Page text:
Why you should watch it: Tatiana Maslany has received attention her performances as each clone, but that’s not the only reason to watch. Suspense, drama, action, and a touch of tongue-in-cheek humor make this one a must-see for fans of varying genres.
Where to watch: Orphan Black returns with its season three premiere on Apr. 18. Seasons one and two are available on Xfinity, iTunes, Amazon Prime, Vudu, Sony Playstation, Google Play, Xbox Video, and DirecTV. Both seasons are also available on Blu-ray and DVD.
Commitment: 20 hours.
What it is: Kurt Sutter’s hit series from FX follows the exploits of the biker club SAMCRO, and its “president” Jax Teller (Charlie Hannum).
Why you should watch it: Sons of Anarchy rode off into the sunset earlier this year and left a legion of loyal fans and adoring critics in its wake. The Shakespearean themes of this gritty drama give poetic undertones to the violent lives (and deaths) of these characters.
Where to watch: Seasons one through six are streaming on Hulu Plus, Amazon Prime, and Netflix. Season seven will debut on Netflix on Apr. 25. Every episode is also available on Amazon Instant Video, iTunes, Vudu, Xbox Video, and Google Play.
Commitment: 85 hours.
What it is: In Mike Judge’s comedy set in Bay Area’s tech universe, Richard (Thomas Middleditch) and his team of socially awkward developers make an app, catching the attention of the area’s billionaire investor.
Why you should watch it: Short and sweet, season one of Silicon Valley is an easy catch-up before season two premieres on Sunday, Apr. 12. The cast, featuring Middleditch, T.J. Miller, and Kumail Nanjiani, perfectly capture the oddball characters who rule the Internet.
Commitment: 4 hours.
What it is: Penny Dreadful creates a frightening variant of Victorian London, where horrific figures from classic literature such as Dr. Frankenstein, the Creature, Dorian Grey co-exist and terrorize the city.
Why you should watch it: The gore is intensified by the element of high drama, earning season one a Certified Fresh Tomatometer score of 78 percent.
Commitment: Eight hours.
What it is: This prequel to Treasure Island chronicles the rise of John Silver (Luke Arnold) and the adventures of Captain Flint (Toby Stephens).
Why you should watch it: The series, which just finished airing season two, takes a deeper look at the politics during the Golden Age of Piracy than the usual swashbuckling and copious use of the phrase, “Arrrrrr!”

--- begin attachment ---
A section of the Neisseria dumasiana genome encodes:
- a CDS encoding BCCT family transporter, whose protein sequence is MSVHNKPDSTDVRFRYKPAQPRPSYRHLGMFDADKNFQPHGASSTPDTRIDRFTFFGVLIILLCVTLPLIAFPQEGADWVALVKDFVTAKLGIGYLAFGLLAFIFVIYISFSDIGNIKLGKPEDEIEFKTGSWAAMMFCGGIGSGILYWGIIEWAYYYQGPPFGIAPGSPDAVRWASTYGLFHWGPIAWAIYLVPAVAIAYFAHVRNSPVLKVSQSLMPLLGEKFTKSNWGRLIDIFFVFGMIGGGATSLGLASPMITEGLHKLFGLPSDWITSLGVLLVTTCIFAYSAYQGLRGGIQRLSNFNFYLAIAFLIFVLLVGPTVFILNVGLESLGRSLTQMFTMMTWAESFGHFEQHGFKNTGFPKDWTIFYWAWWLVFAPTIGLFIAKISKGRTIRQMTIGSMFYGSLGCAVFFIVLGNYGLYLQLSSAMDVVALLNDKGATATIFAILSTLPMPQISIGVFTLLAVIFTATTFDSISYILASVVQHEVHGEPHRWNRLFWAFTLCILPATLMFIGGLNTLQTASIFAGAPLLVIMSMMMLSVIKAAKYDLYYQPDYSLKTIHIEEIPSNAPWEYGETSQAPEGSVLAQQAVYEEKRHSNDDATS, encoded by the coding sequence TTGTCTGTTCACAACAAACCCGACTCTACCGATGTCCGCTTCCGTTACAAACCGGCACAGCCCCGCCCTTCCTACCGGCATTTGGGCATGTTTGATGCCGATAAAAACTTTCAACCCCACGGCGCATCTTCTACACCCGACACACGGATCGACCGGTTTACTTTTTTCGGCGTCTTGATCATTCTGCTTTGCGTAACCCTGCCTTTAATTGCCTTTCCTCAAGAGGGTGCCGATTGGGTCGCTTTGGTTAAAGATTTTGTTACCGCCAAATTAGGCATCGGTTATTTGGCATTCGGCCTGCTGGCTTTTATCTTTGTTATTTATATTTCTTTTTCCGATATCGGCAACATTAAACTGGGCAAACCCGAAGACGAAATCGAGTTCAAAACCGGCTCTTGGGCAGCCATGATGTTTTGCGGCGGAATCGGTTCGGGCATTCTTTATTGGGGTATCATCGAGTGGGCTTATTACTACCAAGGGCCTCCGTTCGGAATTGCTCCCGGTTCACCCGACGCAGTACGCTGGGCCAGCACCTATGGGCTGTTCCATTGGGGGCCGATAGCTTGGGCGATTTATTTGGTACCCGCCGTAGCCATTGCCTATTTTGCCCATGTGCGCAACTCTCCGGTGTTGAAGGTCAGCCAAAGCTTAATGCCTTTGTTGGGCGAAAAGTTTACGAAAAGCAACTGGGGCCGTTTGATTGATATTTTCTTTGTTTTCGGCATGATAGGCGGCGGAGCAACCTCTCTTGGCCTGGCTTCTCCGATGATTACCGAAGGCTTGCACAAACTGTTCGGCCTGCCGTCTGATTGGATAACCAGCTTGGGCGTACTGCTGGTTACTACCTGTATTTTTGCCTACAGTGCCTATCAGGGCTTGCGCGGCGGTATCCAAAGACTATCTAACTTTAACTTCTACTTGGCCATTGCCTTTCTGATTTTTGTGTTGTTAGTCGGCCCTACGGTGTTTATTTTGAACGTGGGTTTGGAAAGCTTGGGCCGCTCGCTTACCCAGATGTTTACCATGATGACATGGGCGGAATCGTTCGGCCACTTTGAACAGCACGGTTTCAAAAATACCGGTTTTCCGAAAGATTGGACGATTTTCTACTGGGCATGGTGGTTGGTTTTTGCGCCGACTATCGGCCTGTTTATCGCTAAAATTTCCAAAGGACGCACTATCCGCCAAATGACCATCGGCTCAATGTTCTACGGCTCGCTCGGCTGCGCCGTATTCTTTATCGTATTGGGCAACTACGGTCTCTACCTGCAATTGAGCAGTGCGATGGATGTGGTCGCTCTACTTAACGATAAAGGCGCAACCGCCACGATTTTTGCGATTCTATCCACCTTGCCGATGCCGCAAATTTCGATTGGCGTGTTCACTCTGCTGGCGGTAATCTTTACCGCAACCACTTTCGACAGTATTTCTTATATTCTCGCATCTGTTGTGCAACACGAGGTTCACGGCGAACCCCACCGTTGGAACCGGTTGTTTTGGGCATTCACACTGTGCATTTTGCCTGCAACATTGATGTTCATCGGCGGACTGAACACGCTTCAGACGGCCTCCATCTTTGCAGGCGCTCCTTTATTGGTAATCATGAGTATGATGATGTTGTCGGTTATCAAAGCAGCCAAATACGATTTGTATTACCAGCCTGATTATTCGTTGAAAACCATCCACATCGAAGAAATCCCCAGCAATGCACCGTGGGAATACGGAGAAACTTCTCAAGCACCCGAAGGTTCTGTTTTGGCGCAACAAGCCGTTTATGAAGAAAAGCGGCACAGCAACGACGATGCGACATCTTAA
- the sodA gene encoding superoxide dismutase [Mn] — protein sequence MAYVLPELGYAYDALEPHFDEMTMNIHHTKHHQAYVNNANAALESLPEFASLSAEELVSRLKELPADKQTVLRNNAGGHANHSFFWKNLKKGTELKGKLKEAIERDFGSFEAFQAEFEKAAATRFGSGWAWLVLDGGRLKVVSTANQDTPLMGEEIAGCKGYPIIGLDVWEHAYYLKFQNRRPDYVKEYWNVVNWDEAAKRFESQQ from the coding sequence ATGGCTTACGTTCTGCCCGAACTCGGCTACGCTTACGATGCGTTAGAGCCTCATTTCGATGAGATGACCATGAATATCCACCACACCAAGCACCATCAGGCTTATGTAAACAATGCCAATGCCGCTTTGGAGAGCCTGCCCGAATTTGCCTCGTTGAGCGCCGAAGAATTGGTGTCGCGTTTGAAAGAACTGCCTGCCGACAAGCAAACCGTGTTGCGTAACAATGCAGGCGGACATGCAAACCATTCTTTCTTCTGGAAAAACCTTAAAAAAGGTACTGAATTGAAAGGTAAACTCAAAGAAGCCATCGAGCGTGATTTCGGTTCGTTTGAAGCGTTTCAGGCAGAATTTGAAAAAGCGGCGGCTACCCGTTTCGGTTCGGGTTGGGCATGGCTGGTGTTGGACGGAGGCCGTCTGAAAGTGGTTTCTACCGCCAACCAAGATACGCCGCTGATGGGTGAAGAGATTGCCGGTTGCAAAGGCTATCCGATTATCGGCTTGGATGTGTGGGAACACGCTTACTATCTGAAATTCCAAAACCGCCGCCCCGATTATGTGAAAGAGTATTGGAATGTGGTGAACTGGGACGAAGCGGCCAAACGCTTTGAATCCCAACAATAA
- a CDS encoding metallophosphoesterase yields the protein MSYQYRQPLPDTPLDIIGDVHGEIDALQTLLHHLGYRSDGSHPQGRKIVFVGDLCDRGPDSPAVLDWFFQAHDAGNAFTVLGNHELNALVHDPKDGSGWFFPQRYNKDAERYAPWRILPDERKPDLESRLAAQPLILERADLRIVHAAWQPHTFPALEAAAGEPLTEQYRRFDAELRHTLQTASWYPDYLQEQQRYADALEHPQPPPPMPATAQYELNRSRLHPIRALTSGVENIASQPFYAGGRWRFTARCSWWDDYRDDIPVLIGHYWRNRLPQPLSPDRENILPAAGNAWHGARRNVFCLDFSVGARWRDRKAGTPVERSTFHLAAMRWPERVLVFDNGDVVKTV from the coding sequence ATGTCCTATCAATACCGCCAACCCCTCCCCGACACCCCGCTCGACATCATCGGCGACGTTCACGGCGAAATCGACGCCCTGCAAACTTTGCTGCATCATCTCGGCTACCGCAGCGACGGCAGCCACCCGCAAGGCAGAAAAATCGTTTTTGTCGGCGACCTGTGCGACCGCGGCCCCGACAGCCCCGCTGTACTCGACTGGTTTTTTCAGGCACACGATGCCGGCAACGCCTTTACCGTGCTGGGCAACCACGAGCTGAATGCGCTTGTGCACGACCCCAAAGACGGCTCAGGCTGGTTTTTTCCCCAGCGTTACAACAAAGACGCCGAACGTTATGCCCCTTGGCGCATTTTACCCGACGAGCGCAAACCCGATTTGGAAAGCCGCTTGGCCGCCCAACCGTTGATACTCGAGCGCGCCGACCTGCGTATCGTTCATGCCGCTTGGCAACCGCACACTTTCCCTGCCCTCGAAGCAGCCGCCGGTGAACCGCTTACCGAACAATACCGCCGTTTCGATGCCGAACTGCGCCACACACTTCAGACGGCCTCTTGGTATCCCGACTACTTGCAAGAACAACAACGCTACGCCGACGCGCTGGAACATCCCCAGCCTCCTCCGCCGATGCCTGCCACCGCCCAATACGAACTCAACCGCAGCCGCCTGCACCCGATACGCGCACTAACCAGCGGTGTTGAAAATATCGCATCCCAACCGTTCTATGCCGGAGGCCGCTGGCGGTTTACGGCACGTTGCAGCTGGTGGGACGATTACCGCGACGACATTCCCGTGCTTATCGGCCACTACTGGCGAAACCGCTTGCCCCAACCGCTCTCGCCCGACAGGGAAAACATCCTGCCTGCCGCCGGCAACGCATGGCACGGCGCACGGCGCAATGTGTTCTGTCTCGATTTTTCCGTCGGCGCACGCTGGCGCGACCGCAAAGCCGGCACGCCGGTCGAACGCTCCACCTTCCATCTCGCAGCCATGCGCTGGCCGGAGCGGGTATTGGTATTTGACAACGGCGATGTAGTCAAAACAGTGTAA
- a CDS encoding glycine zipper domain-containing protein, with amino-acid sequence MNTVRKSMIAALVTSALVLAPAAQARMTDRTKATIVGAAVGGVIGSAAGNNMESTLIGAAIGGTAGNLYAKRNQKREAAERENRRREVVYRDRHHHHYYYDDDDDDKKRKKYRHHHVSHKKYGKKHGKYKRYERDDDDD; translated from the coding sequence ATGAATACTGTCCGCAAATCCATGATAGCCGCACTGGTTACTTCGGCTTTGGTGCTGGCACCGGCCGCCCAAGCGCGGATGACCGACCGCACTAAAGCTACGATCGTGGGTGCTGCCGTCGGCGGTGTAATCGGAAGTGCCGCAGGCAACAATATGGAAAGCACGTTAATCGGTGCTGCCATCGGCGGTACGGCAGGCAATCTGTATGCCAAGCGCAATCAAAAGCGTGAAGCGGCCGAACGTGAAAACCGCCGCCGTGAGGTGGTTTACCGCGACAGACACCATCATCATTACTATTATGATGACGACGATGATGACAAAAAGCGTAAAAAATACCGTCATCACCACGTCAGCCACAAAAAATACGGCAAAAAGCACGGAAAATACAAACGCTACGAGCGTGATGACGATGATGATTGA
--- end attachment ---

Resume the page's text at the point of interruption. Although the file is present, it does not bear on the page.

Commitment: 20 hours.
What it is: Three gay men ride the turbulent waves of the San Francisco dating scene while maintaining their friendships and careers.
Why you should watch it: Though recently canceled, season two of Looking begins streaming on iTunes on Apr. 20. Its honest depiction of sexual and emotional issues grabbed critics’ attention with season one, which is Certified Fresh at 89 percent, and continued to impress critics and fans (currently petitioning for its revival) throughout its short run.
Where to watch: Seasons one and two are available on HBO Go and iTunes (season two iTunes as of Apr. 20). Season one is also available on Vudu, Google Play, YouTube, X Box Video, and Amazon Instant Video. Season one is available on Blu-ray and DVD (season two is available for pre-order).
Commitment: Nine hours.
What it is: A family drama set in Los Alamos, NM, portrays the development of the Manhattan Project and the invention of the atomic bomb.
Why you should watch it: Manhattan uses the government’s top secrecy to explore drama and intrigue on a family level. It also drives you to root for this band of scientists struggling with the dilemma of creating such a fearsome weapon, and not being able to tell their loved ones about it.
Commitment: 13 hours.
What it is: In this quasi-autobiographical FX series, Louis CK plays himself, a stand-up comedian and single dad living in New York City.
Why you should watch it: Louis CK’s encapsulation of the human experience is at once hilarious and sad and his hometown of The Big Apple is the perfect setting for examining everything wonderful, awful, and downright weird about people.
Where to watch: Seasons one through four are available with a subscription to Amazon Prime and Netflix. All four seasons are also available on Google Play, iTunes, PlayStation, Vudu, XBox Video, and DVD.
Commitment: 27 hours, and with season five coming to FX on Apr. 9, you better start now!
What it is: FBI agents Fox Mulder (David Duchovny) and Dana Scully (Gillian Anderson) investigate unexplained paranormal phenomena. Mulder wants to believe, but Scully is a skeptic.
Why you should watch it: With the announcement of an X-Files reboot, there’s no time like to present to familiarize yourself with the show — especially if you’re a fan of aliens, conspiracies, unexplained phenomena, or just really good mysteries.
Commitment: 154 hours.
Which of these shows would you recommend to a friend? Let us know in the comments section below!
In a sit-down at Comic-Con with the cast of BBC America’s Orphan Black on Friday, Rotten Tomatoes picked up some fun facts about life on the set and what the actors think of their characters. [Caution: season two spoilers below!]